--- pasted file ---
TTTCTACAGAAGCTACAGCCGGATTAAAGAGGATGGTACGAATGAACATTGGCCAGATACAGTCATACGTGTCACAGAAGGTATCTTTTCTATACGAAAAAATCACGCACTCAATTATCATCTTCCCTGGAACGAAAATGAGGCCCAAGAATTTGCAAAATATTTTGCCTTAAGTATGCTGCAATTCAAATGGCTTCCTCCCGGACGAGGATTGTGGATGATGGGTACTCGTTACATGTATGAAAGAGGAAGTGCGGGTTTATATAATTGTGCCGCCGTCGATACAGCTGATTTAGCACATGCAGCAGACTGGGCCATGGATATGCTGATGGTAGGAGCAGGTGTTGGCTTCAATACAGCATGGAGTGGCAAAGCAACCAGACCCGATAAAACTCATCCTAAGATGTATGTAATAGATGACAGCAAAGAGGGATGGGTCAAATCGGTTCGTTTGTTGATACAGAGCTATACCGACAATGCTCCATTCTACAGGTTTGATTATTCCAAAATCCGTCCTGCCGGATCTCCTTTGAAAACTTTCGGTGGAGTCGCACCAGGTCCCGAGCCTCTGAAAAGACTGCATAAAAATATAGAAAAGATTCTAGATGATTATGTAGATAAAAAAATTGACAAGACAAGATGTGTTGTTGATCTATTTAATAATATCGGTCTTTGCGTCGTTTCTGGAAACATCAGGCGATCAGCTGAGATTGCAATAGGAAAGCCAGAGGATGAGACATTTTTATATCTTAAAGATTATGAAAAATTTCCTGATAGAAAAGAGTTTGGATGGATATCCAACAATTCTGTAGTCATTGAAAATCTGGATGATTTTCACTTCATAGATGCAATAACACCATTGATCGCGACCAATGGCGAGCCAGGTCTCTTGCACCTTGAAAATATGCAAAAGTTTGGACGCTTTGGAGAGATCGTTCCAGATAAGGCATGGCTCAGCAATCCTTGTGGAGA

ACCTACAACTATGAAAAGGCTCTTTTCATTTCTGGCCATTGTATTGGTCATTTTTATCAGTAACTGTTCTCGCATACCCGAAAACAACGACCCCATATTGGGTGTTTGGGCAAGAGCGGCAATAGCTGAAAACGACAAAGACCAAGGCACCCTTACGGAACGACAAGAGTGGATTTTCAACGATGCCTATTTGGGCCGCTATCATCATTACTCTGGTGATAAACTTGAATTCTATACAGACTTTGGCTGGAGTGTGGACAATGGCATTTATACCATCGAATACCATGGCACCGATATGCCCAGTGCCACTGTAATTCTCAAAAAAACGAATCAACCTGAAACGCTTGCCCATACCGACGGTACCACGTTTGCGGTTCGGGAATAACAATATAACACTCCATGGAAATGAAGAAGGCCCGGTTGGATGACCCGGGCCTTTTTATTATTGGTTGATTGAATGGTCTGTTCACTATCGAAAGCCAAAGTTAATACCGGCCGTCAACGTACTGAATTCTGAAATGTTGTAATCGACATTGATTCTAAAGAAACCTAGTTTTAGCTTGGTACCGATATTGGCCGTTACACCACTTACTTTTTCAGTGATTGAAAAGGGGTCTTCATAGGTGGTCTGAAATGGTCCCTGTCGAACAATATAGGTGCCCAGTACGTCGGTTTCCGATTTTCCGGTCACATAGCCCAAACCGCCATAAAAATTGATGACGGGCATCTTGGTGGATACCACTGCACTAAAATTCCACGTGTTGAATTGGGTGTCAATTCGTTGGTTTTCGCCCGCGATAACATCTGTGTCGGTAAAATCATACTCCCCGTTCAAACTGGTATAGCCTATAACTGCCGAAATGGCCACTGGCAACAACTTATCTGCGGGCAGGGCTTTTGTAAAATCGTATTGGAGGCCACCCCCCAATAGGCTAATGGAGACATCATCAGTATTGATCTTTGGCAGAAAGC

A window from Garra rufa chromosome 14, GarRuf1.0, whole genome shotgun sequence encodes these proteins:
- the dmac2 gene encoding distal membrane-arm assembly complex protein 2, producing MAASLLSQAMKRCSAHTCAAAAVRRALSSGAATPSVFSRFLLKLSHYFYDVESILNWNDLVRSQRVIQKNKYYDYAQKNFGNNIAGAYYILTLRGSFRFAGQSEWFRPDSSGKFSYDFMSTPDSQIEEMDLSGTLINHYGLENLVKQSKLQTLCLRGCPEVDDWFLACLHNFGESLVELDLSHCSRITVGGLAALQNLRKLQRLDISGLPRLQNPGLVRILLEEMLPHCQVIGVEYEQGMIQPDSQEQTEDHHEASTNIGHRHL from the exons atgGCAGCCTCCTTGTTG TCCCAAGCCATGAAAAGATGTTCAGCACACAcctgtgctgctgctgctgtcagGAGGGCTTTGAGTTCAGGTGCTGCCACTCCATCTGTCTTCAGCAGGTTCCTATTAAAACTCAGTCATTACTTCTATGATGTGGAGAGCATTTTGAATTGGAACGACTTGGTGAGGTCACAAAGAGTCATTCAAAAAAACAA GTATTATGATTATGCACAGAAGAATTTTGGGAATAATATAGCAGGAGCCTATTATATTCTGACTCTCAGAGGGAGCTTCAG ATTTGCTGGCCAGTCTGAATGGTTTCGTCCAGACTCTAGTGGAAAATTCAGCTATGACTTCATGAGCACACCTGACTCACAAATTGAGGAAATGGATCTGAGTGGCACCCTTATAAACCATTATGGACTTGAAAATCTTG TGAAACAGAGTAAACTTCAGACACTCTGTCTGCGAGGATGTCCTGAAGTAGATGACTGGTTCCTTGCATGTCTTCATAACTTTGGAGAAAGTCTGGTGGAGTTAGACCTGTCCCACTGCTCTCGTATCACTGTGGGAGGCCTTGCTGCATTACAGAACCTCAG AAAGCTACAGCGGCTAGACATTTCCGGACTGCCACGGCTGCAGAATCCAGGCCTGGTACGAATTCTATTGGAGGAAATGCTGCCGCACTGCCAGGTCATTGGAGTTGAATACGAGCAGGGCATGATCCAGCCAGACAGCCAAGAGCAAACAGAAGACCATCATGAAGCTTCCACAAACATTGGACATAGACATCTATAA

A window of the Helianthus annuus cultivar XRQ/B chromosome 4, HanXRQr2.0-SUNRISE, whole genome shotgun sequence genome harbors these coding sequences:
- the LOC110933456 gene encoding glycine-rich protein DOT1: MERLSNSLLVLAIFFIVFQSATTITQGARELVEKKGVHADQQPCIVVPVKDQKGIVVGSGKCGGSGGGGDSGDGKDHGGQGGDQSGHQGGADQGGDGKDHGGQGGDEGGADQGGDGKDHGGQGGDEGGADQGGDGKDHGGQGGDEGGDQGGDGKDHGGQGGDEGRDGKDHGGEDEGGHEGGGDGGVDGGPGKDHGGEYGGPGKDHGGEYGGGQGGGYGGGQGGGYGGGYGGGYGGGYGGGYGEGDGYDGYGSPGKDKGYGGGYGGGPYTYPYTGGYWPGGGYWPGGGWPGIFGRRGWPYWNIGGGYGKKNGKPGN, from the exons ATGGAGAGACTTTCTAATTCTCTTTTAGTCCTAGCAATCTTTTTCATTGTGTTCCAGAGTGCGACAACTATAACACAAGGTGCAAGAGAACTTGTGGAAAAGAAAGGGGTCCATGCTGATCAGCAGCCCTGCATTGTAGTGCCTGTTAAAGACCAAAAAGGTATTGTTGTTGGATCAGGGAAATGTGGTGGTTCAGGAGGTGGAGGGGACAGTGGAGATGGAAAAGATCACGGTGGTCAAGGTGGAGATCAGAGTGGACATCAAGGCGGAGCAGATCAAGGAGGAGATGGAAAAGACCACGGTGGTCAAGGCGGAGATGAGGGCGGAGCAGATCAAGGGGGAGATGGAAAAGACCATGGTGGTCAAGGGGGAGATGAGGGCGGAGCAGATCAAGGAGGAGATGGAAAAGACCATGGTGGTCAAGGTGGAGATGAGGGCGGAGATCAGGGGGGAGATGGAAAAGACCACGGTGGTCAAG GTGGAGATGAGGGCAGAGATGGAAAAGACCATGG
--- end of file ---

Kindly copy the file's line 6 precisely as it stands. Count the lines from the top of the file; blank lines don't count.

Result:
- the LOC110933456 gene encoding glycine-rich protein DOT1: MERLSNSLLVLAIFFIVFQSATTITQGARELVEKKGVHADQQPCIVVPVKDQKGIVVGSGKCGGSGGGGDSGDGKDHGGQGGDQSGHQGGADQGGDGKDHGGQGGDEGGADQGGDGKDHGGQGGDEGGADQGGDGKDHGGQGGDEGGDQGGDGKDHGGQGGDEGRDGKDHGGEDEGGHEGGGDGGVDGGPGKDHGGEYGGPGKDHGGEYGGGQGGGYGGGQGGGYGGGYGGGYGGGYGGGYGEGDGYDGYGSPGKDKGYGGGYGGGPYTYPYTGGYWPGGGYWPGGGWPGIFGRRGWPYWNIGGGYGKKNGKPGN, from the exons ATGGAGAGACTTTCTAATTCTCTTTTAGTCCTAGCAATCTTTTTCATTGTGTTCCAGAGTGCGACAACTATAACACAAGGTGCAAGAGAACTTGTGGAAAAGAAAGGGGTCCATGCTGATCAGCAGCCCTGCATTGTAGTGCCTGTTAAAGACCAAAAAGGTATTGTTGTTGGATCAGGGAAATGTGGTGGTTCAGGAGGTGGAGGGGACAGTGGAGATGGAAAAGATCACGGTGGTCAAGGTGGAGATCAGAGTGGACATCAAGGCGGAGCAGATCAAGGAGGAGATGGAAAAGACCACGGTGGTCAAGGCGGAGATGAGGGCGGAGCAGATCAAGGGGGAGATGGAAAAGACCATGGTGGTCAAGGGGGAGATGAGGGCGGAGCAGATCAAGGAGGAGATGGAAAAGACCATGGTGGTCAAGGTGGAGATGAGGGCGGAGATCAGGGGGGAGATGGAAAAGACCACGGTGGTCAAG GTGGAGATGAGGGCAGAGATGGAAAAGACCATGG